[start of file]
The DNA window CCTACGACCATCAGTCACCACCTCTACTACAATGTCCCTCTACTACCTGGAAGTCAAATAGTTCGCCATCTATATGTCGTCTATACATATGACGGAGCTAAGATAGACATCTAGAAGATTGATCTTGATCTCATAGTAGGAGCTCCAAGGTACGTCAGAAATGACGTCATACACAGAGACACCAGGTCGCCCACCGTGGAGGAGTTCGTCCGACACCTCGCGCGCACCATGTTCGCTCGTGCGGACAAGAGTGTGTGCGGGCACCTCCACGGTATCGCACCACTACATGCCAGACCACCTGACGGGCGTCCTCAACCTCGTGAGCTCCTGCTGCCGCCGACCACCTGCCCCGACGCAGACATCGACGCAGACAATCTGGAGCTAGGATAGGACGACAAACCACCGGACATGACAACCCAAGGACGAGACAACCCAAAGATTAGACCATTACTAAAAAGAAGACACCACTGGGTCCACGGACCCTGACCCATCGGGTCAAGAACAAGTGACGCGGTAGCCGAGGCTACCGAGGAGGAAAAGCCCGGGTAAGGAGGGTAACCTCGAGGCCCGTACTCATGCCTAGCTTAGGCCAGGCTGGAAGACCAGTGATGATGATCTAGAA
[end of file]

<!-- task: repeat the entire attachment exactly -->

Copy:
The DNA window CCTACGACCATCAGTCACCACCTCTACTACAATGTCCCTCTACTACCTGGAAGTCAAATAGTTCGCCATCTATATGTCGTCTATACATATGACGGAGCTAAGATAGACATCTAGAAGATTGATCTTGATCTCATAGTAGGAGCTCCAAGGTACGTCAGAAATGACGTCATACACAGAGACACCAGGTCGCCCACCGTGGAGGAGTTCGTCCGACACCTCGCGCGCACCATGTTCGCTCGTGCGGACAAGAGTGTGTGCGGGCACCTCCACGGTATCGCACCACTACATGCCAGACCACCTGACGGGCGTCCTCAACCTCGTGAGCTCCTGCTGCCGCCGACCACCTGCCCCGACGCAGACATCGACGCAGACAATCTGGAGCTAGGATAGGACGACAAACCACCGGACATGACAACCCAAGGACGAGACAACCCAAAGATTAGACCATTACTAAAAAGAAGACACCACTGGGTCCACGGACCCTGACCCATCGGGTCAAGAACAAGTGACGCGGTAGCCGAGGCTACCGAGGAGGAAAAGCCCGGGTAAGGAGGGTAACCTCGAGGCCCGTACTCATGCCTAGCTTAGGCCAGGCTGGAAGACCAGTGATGATGATCTAGAA